Disabled Children in Sports
Can children with disabilities participate in sports? Are there any precautions required for the activity? What benefits can these children obtain? All these questions are important and many issues are brought up concerning the involvement of disabled children in organised sports. Children with disabilities are more noticeable in today’s society compared to that of probably five decades ago. This change is attributed to the general public is more accustomed to seeing disabled persons in public settings. And this presence is carried over into the world of sports. Disabled children are now actively involved in numerous activities in places such as the public schools and in recreation programs. The wide involvement exhibits the desire that these children have and demonstrates that they can be just as active participants, despite their disability.
With participation in sports, precautions need to be taken to ensure the safety of the children. Both abled and disabled. These precautions include the environment [field, court, etc.], equipment, and knowledge of the rules in sports. Specifically for the disabled child, understanding their disability and their limitations are crucial for the success in sport.
Benefits for the disabled child athlete are very much like those of the able-bodied child. These benefits are not just limited to the physical health, but also include the psychological health, including the cognitive, social, affective, and moral development of children. The opportunity to participate in activity allows the child to feel good about themselves. It produces a sense of well-being. In addition, when a child successfully masters a skill, this can improve their self-concept, self-esteem, and self-confidence.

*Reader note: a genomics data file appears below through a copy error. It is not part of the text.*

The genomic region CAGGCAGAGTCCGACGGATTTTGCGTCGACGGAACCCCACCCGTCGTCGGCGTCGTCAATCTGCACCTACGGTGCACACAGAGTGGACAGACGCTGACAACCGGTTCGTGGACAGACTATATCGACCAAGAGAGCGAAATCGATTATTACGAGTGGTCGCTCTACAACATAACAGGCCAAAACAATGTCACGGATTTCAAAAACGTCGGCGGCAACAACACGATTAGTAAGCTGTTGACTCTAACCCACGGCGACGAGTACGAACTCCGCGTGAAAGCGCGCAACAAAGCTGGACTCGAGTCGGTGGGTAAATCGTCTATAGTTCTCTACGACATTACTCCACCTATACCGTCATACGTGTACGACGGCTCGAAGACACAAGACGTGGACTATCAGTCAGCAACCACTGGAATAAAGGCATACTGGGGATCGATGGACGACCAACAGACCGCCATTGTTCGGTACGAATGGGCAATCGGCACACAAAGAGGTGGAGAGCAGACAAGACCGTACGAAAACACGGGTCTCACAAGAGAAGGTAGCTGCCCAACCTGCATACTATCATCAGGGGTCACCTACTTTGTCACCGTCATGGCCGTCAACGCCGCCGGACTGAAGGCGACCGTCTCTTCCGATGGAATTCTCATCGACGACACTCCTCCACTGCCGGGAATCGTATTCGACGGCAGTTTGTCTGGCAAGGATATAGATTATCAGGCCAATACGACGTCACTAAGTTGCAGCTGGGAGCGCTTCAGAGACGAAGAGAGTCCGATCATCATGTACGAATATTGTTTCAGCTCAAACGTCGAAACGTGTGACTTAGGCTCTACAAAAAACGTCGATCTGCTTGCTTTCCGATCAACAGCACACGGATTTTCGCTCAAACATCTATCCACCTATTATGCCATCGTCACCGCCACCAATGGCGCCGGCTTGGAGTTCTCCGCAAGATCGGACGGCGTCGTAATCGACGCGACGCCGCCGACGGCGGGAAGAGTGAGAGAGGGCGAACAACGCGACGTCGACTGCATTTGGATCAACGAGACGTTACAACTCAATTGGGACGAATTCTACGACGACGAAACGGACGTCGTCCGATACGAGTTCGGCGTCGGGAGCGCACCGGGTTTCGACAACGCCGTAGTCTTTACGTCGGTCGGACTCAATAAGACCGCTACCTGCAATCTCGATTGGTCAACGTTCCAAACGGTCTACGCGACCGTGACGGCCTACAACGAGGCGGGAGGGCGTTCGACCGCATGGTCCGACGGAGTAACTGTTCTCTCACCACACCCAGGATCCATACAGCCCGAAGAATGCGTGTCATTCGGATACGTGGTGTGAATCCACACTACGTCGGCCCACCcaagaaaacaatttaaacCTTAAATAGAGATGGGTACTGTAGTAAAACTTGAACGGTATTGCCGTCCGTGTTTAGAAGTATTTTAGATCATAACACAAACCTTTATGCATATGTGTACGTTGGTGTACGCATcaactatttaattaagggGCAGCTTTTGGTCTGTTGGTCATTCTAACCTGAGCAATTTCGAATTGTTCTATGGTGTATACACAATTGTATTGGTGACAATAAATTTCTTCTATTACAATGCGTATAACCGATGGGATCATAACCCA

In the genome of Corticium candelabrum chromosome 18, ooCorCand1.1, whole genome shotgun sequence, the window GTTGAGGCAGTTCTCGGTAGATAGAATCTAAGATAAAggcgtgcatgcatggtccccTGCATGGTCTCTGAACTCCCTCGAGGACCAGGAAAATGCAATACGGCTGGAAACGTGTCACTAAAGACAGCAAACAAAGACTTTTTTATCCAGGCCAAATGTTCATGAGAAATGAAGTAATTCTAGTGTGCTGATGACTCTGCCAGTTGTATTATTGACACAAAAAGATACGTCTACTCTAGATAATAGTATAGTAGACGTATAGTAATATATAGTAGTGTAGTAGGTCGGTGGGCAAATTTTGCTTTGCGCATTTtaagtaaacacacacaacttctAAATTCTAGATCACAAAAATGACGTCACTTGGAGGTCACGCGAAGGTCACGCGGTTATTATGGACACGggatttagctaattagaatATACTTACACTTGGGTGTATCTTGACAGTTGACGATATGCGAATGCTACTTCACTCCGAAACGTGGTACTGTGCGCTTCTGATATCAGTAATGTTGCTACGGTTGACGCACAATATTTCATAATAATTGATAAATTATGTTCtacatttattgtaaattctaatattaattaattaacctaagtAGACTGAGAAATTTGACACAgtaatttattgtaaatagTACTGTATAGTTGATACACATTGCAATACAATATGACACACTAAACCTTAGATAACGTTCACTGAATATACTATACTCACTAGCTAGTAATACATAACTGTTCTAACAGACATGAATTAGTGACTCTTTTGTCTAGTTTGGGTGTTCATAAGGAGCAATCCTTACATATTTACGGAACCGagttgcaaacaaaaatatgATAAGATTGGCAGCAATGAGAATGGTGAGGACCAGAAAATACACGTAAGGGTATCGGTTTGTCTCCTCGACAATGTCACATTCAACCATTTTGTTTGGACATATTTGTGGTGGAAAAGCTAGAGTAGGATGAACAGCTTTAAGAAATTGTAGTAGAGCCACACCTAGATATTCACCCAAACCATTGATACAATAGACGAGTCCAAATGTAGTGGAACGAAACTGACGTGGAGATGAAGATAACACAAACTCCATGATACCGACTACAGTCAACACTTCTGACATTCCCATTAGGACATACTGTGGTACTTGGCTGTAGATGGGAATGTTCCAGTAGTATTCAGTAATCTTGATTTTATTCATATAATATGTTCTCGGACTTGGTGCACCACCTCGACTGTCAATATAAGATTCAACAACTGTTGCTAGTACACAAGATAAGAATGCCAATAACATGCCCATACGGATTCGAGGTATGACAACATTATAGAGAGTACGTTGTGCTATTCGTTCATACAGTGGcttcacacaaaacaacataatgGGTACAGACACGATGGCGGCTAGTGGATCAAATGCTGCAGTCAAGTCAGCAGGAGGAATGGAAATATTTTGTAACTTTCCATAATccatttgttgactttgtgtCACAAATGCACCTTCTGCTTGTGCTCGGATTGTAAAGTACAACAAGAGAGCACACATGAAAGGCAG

There are numerous organizations that have been developed for participation in sports of disabled persons. Some of which include the Special Olympics, International Sports Organization for the Disabled, International Committee of Sports for the Deaf, and International Paralympic Committee. However, more non-profit organizations for sports for the disabled are easily accessible in your local directories or using the Internet search.
Participation in sports can be used as a venue to aid in the development of a disabled child. Through this involvement, children can develop not only physically but also mentally. It will help in the child’s growth and encouraging positive outcomes later in life.
DePauw, Karen and Susan Gavron. (1995). Disability and Sport. Champaign: Human Kinetics.
Goldberg, Barry. (1995). Sports and Exercise for Children With Chronic Health Conditions. Champaign: Human Kinetics.
Paciorek, Michael and Jeffery Jones. (1994) Sports and Recreation for the Disabled. Carmel: Cooper Publishing Group.